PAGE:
Research overview

The majority of the experimental and analytical research I have performed lays in the fields of acoustics, non-destructive evaluation (NDE), sensor-based structural health monitoring (SHM), and structural dynamics. 

As a post-doctoral research fellow at the University of Massachusetts Lowell (10/2015 – 08/2018), I have been involved in researching novel monitoring and assessment approaches for railroad tracks, bridges, and wind turbine blades using:  (1) non-destructive and optically based measurement techniques, (2) unmanned aerial vehicles, and (3) MEMS-based devices. Moreover, I have contributed to the investigation of non-contact excitation methods for experimental modal analysis using focused ultrasonic transducers (FUTs).

Monitoring of a hairline crack on a bridge shoulder using a customized three-dimensional digital image correlation (3D-DIC) payload attached to an unmanned aerial vehicle (UAV).
Evaluation of the mechanical and dynamic behavior of a 60-meter long utility-scale wind turbine blade using a multi-camera three-dimensional digital image correlation (3D-DIC) approach.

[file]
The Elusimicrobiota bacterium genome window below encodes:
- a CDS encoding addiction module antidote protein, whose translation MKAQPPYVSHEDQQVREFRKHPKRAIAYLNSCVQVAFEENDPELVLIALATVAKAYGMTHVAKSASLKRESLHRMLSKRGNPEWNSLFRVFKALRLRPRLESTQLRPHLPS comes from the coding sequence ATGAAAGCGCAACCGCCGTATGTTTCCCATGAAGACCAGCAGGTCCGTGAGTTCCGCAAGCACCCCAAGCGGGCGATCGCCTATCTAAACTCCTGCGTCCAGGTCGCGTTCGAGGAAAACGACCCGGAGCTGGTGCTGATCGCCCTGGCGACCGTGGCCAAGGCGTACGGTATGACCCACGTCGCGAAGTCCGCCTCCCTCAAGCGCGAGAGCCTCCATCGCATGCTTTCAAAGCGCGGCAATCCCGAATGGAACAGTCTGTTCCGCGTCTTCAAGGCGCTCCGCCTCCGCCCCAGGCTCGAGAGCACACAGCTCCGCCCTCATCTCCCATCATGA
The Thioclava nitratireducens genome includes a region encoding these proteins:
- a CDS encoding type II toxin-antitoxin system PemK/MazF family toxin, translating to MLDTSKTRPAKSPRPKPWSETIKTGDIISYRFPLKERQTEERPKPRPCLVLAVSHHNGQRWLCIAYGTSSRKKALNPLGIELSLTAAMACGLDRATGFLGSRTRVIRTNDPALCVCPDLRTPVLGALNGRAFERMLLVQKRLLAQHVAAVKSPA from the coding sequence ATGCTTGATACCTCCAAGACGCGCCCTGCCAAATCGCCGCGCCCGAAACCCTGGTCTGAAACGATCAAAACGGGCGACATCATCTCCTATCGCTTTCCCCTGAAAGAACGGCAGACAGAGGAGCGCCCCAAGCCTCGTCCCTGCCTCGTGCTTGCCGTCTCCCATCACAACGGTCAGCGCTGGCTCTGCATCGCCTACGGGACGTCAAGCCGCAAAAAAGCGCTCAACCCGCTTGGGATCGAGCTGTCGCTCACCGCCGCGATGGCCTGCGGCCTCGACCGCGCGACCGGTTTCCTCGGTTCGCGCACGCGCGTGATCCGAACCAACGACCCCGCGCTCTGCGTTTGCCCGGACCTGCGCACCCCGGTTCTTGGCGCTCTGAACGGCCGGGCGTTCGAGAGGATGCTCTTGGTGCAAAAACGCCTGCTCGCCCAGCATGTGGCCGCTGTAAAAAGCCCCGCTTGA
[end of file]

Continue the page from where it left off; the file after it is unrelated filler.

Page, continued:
Characterization of the acoustic pressure field generated by a focused ultrasonic transducer (FUT) used for non-contact modal excitation.


Before my post-doctoral period, my Ph.D. work focused on advancing approaches for performing structural dynamics analyses with emphasis on condition monitoring. I held a position as a research associate at Columbia University and another as a research assistant at the University of Calabria, Italy. During the first appointment (03/2013 – 07/2014), I had a leading role in a research project focused on structural monitoring of oil-drilling pipelines for reducing the risk of oil-spill and environmental disasters funded by British Petroleum (BP). In addition to that, I was involved in the instrumentation of heritage buildings for the measure of earthquake-induced vibrations and continued my doctoral research on the use of wireless MEMS-based accelerometers for vibration monitoring. In the second appointment (02/2012 – 02/2013), I performed research in the wide field of environmental acoustics and workers protection from noise and impulse sounds.

Washington D.C. National Cathedral's pinnacle earthquake-induced vibration monitoring using wireless, MEMS-based accelerometers (i.e., ALE) and traditional sensors.
Experimental setup (left) and accelerometers placement (right) used for studying variations in pressure and temperature inside an oil-drilling pipeline by changes in the dynamic properties.


For a detailed description of the main projects I participated in, please navigate the following links or the tab on the left.


Environmental and workplace noise

Non-Destructive Evaluation

Sensors development

Structural dynamics

Structural Health Monitoring